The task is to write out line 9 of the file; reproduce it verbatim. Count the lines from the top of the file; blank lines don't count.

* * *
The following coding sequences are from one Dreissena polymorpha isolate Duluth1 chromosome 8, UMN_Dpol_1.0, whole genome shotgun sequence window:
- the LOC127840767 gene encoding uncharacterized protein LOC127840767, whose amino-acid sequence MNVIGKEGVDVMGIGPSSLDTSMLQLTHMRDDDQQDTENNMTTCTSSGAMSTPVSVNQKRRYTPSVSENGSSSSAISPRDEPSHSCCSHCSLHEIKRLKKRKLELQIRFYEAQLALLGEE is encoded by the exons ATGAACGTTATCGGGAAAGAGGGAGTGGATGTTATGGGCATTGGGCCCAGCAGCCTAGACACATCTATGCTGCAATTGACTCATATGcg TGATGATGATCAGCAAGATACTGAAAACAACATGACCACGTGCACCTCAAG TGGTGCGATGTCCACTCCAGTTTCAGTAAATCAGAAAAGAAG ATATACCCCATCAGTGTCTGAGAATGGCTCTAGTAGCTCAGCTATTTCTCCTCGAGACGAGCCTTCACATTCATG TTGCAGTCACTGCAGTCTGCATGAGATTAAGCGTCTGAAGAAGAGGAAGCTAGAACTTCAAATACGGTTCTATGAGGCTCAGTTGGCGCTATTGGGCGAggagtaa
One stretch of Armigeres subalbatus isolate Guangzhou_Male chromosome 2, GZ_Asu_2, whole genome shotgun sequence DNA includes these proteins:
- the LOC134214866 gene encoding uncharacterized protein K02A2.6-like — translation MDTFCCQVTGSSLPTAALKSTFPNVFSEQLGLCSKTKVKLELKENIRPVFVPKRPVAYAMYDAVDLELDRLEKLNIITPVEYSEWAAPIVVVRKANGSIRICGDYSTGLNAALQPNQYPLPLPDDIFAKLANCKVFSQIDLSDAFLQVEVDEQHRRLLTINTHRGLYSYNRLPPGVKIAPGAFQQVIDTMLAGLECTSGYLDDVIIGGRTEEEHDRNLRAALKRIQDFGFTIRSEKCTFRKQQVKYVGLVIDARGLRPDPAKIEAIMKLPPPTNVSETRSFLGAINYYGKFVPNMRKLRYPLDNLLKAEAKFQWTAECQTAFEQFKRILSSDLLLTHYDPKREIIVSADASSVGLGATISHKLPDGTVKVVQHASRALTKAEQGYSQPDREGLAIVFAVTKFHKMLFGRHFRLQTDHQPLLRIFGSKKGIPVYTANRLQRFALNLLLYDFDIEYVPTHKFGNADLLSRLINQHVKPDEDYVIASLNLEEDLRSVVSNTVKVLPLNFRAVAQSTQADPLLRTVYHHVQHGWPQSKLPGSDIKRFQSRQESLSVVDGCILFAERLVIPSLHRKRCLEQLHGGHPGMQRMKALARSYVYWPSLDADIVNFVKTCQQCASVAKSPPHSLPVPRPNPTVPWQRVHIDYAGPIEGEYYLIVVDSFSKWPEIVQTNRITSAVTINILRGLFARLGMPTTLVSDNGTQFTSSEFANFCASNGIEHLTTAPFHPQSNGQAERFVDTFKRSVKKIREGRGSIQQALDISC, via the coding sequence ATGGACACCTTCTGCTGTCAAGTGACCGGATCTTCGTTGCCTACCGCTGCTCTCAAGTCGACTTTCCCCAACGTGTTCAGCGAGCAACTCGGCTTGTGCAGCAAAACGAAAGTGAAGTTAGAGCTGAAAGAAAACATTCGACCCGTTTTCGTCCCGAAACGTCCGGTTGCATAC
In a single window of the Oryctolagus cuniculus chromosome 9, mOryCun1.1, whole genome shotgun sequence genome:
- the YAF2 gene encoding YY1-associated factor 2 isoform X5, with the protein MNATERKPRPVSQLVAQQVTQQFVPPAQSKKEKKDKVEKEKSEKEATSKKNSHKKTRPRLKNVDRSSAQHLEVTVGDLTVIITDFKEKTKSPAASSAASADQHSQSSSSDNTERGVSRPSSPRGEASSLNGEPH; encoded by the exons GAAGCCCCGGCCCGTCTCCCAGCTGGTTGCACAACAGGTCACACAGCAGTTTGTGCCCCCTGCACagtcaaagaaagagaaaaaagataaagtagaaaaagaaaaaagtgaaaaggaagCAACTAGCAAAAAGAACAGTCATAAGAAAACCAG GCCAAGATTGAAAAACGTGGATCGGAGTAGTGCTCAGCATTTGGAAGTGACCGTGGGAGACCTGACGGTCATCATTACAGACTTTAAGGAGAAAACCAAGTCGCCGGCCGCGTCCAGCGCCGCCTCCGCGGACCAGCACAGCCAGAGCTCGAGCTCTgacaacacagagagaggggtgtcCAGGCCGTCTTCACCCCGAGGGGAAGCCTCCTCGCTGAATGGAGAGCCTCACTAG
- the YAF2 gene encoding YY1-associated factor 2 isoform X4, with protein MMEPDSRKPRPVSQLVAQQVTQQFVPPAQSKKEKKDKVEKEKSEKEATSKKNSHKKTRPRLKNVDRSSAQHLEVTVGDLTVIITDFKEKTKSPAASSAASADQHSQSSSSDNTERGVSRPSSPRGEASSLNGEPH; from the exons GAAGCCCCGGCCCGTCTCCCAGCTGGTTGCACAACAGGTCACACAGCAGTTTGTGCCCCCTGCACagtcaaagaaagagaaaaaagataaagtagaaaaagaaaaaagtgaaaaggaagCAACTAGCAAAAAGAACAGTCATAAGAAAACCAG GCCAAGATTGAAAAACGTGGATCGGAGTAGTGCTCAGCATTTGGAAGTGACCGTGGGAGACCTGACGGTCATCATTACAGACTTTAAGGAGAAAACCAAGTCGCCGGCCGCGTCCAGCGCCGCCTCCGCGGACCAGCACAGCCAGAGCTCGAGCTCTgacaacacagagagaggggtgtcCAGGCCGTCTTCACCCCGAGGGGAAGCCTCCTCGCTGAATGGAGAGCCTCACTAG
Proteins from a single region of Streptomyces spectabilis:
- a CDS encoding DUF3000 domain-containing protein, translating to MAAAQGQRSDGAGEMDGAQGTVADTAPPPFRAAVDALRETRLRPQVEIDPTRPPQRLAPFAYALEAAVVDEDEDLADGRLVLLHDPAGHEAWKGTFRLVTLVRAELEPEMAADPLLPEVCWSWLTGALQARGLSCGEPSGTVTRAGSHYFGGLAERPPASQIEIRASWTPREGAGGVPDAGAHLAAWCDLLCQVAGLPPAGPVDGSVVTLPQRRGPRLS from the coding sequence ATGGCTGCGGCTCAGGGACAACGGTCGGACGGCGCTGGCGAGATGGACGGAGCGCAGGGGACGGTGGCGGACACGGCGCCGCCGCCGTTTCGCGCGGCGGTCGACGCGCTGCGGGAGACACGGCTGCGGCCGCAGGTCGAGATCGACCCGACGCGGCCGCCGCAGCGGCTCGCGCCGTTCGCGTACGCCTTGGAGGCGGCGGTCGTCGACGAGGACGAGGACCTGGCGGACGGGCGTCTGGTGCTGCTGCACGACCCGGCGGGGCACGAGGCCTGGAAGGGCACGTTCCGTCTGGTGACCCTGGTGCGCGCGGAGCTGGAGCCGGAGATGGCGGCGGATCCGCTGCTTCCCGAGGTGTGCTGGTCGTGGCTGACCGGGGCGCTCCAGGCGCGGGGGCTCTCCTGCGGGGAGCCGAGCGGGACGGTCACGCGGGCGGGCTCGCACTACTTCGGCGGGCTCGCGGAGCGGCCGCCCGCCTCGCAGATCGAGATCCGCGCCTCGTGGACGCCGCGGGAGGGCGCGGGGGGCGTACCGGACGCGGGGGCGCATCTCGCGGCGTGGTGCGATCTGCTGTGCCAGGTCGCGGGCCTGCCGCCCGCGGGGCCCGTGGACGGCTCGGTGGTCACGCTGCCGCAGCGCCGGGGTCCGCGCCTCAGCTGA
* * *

- a CDS encoding DUF3000 domain-containing protein, translating to MAAAQGQRSDGAGEMDGAQGTVADTAPPPFRAAVDALRETRLRPQVEIDPTRPPQRLAPFAYALEAAVVDEDEDLADGRLVLLHDPAGHEAWKGTFRLVTLVRAELEPEMAADPLLPEVCWSWLTGALQARGLSCGEPSGTVTRAGSHYFGGLAERPPASQIEIRASWTPREGAGGVPDAGAHLAAWCDLLCQVAGLPPAGPVDGSVVTLPQRRGPRLS from the coding sequence ATGGCTGCGGCTCAGGGACAACGGTCGGACGGCGCTGGCGAGATGGACGGAGCGCAGGGGACGGTGGCGGACACGGCGCCGCCGCCGTTTCGCGCGGCGGTCGACGCGCTGCGGGAGACACGGCTGCGGCCGCAGGTCGAGATCGACCCGACGCGGCCGCCGCAGCGGCTCGCGCCGTTCGCGTACGCCTTGGAGGCGGCGGTCGTCGACGAGGACGAGGACCTGGCGGACGGGCGTCTGGTGCTGCTGCACGACCCGGCGGGGCACGAGGCCTGGAAGGGCACGTTCCGTCTGGTGACCCTGGTGCGCGCGGAGCTGGAGCCGGAGATGGCGGCGGATCCGCTGCTTCCCGAGGTGTGCTGGTCGTGGCTGACCGGGGCGCTCCAGGCGCGGGGGCTCTCCTGCGGGGAGCCGAGCGGGACGGTCACGCGGGCGGGCTCGCACTACTTCGGCGGGCTCGCGGAGCGGCCGCCCGCCTCGCAGATCGAGATCCGCGCCTCGTGGACGCCGCGGGAGGGCGCGGGGGGCGTACCGGACGCGGGGGCGCATCTCGCGGCGTGGTGCGATCTGCTGTGCCAGGTCGCGGGCCTGCCGCCCGCGGGGCCCGTGGACGGCTCGGTGGTCACGCTGCCGCAGCGCCGGGGTCCGCGCCTCAGCTGA